Lack of Consistency: This is the most common cause of stress in hunting dogs and dogs in general. It is our most-used technique for driving dogs crazy. Training a dog involves giving a command and then consistently rewarding (reinforcing) the dog for correct responses to that command. The dog is able to predict what the consequence of his response will be- being correct will earn a reward; being incorrect will lead to a mild punishment or being ignored. The dog has a great deal of control over what is happening.

But if training is inconsistent-what is correct and rewarded one time is incorrect and punished at another time-the dog loses the ability to predict and to control what gets the reward. He is confused, frustrated and, thus, stressed. The commands Come and Down and the dogs name are generally used inconsistently. They mean one thing during training and another when training is over. The dog standing up on his master, who is wearing old clothes, will receive a pat on the head. But if the master is wearing a suit, the same behaviour will result in some sort of punishment, such as the dog being whacked on the heat or kneed.

How debilitating is stress from these causes? The most severe case I ever saw was a Shepherd police dog trained to “arrest” people. The dog’s training called for him to attack until the bad guy put his hands above his head-the absolute signal to stop. The officer (handler) and the dog were called in to break up a bar-room brawl. Someone holding a chair above his head ran toward the cop. The dog saw hands held high over the attacker’s head, the signal for the dog to stop. The officer commanded the dog to “arrest” the attacking drunk, confusing the dog. The cop was brained and the dog went crazy, running around in a figure-eight. He still does, despite therapy and retraining attempts. The dog’s outside run is worn into a figure-eight trail. The poor pooch is totally non-functional for police duty.

Here’s an example of the stress of frustration associated with extinction.
A dog used to sniff out drugs and explosives smells baggage by the tens of thousands, however, the dog’s only reward is finding a bag loaded with drugs or a bomb, which is rare indeed. That’s fortunate for society, but the dog gets no reward for doing the right thing, becomes frustrated, and suffers burnout, which is stress from unrewarded work. In order to keep the dogs happy, a suitcase with drugs is slipped in among every fifty or hundred pieces of luggage.

The most common inconsistency in training (and I am guilty of it too, even though I now better) is in use of the dog’s name. All through puppy training we say, “Sport, come” and then reward the dog for obeying. But then Sport messes on the floor or chews the top off an L.L. Bean boot. You yell “Sport” and a few appropriate epithets. In other words, you punish the dog. One time “Sport” means a reward, the next time it means punishment. But far worse is commanding “Sport Come!” when you’re angry and then punishing the dog. Sport doesn’t know any longer what will result if he obeys that command.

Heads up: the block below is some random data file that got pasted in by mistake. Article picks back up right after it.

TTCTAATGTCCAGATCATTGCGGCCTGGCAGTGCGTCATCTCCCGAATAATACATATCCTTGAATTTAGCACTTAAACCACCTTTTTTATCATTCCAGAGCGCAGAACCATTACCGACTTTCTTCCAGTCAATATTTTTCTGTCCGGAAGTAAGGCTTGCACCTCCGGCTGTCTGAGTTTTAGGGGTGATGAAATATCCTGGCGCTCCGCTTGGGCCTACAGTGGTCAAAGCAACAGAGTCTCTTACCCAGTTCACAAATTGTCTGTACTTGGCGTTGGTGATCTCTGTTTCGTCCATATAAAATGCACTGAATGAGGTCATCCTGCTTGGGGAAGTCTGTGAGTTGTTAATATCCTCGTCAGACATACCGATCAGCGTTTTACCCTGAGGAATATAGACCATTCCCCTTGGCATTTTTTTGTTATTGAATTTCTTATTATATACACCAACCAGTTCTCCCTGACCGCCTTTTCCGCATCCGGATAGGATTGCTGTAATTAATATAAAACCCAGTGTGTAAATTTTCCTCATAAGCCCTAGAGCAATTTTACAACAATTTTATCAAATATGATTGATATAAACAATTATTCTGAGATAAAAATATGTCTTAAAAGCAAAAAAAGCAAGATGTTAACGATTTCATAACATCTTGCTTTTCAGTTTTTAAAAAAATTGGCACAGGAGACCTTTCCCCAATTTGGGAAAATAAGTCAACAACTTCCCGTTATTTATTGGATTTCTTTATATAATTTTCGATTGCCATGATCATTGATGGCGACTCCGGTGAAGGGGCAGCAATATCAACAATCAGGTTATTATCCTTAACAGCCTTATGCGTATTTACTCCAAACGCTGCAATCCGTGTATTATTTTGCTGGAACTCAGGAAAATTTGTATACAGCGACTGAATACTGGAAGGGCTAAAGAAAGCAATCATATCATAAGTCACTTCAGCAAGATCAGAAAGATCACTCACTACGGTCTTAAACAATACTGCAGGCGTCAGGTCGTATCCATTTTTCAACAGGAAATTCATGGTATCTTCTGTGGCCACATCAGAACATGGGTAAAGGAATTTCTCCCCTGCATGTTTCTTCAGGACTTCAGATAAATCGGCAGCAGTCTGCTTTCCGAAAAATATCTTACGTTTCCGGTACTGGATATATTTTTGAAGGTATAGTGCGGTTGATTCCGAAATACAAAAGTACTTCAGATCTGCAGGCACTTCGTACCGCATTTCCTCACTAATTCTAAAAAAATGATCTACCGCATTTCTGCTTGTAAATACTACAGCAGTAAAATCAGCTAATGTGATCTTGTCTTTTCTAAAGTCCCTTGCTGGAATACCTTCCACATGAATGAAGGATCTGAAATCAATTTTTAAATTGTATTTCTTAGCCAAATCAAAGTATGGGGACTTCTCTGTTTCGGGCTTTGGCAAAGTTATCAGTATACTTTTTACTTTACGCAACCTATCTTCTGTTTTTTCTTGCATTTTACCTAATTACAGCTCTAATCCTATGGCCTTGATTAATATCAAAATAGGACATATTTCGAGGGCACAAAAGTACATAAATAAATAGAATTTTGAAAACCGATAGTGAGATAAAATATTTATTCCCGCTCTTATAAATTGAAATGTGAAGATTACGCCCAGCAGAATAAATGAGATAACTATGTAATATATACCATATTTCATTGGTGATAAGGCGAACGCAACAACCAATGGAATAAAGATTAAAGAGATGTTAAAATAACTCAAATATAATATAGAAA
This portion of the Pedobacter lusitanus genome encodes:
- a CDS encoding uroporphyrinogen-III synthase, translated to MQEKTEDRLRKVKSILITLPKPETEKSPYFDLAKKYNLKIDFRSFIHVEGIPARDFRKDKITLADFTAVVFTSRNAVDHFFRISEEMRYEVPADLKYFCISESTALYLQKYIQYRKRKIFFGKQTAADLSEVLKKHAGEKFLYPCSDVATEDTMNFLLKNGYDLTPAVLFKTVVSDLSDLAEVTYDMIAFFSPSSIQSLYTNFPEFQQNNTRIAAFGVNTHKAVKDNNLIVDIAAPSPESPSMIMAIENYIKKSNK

We now, or should know, when we are being inconsistent in our commands or at least in our expectations for the result of our commands. The stress the dog experiences is because of our stupidity or lack of though about what we are doing. But we also do lots of other things in normal training that cause stress because what we want the dog to learn is counter to the dog’s innate behaviour.

Steadiness to wing and shot is required in all pointing dog trials. A dog is simply not finished unless he is rock steady. But pointing is the pause before the pounce. In wild canids, the chase is the only way to catch prey. Steadiness is a learned response to thwart the instinct to pounce and chase. The stronger the inborn tendency to pounce, the greater the pressure necessary to overcome it and the greater the stress. Similarly, backing is counter to normal dominance ordering-and a powerful stressor.

Retrieving on command is giving up prey. The stress that can result may cause violent rebellion in an effort to handle the stress. In its full blown form, this becomes aggressive dominance-not exactly what we want from man’s best friend. More often we see a dog eat a bird or buy it rather than retrieve. Some cases of chewing game is ambivalence in the dog; to bring it or to eat it is the question.

Indications that the dog is under stress are as varied as the stressors involved. They can be a subtle as loose stool or as blatant as the most bizarre stereotypy. Stereotypies are normal behaviours carried to excess. An example is fly snapping. Every dog snaps at an annoying fly, but a stressed-out neurotic snaps at non-existent flies hundreds of times an hour. The snapping helps to lower the dog’s anxiety level but doesn’t cure the problem, but by then the dog may be a habitual fly snapper, i.e., an addict.

From constantly licking one spot, usually on a front leg, a dog can wear right through its skin and as deep as the bone. Called a lick granuloma, this used to be thought of as a localized nerve or skin disorder causing an itch or even an ectoparasite infection. We know now this is stress induced behaviour dysfunction, a stereotypic pattern that initially started with frustration of some sort. Repetitive patterns of pacing, usually figure-eight or circular, arise from the conflict frustration of being prevented from performing a normal behaviour or sequence of behaviours such as the appetitive aspect of prey capture- the search, pounce and chase.

Like us, some dogs are easily stressed, others seem to be able to cope with almost anything. Fortunately, most dogs fall between these extremes. We put stress on a dog from the day we take it home from its littermates. Housetraining, yard training, and field training each has its inherent stressors. It’s the normal sequence of events.

Our job as dog owners is to recognize and avoid psychological stressors before they bring about behavioural aberrations in our dogs. Failing avoidance, a dog’s behaviour must tell us something is wrong. Usually, it is of our doing. We push too hard, move too fast for the dog’s capability, present the dog with too difficult or impossible situation, set up the inconsistencies and the frustrations that result in a stressed-out dog or one apparently driven crazy.

But stress can be helpful to a dog. In small doses it provides an edge. Debilitation sets in only when too much stress is meted out. A good trainer, handler, or owner will use the dog’s behaviour to diagnose when the stress is too much and will take the necessary steps to limit it or quickly correct the situation that is causing the stress. Failure to recognize stress in the early stages can create, in the extreme, a nut case that can only be turned around with difficulty-perhaps even requiring drug-assisted therapy.

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Updated 29th December 2004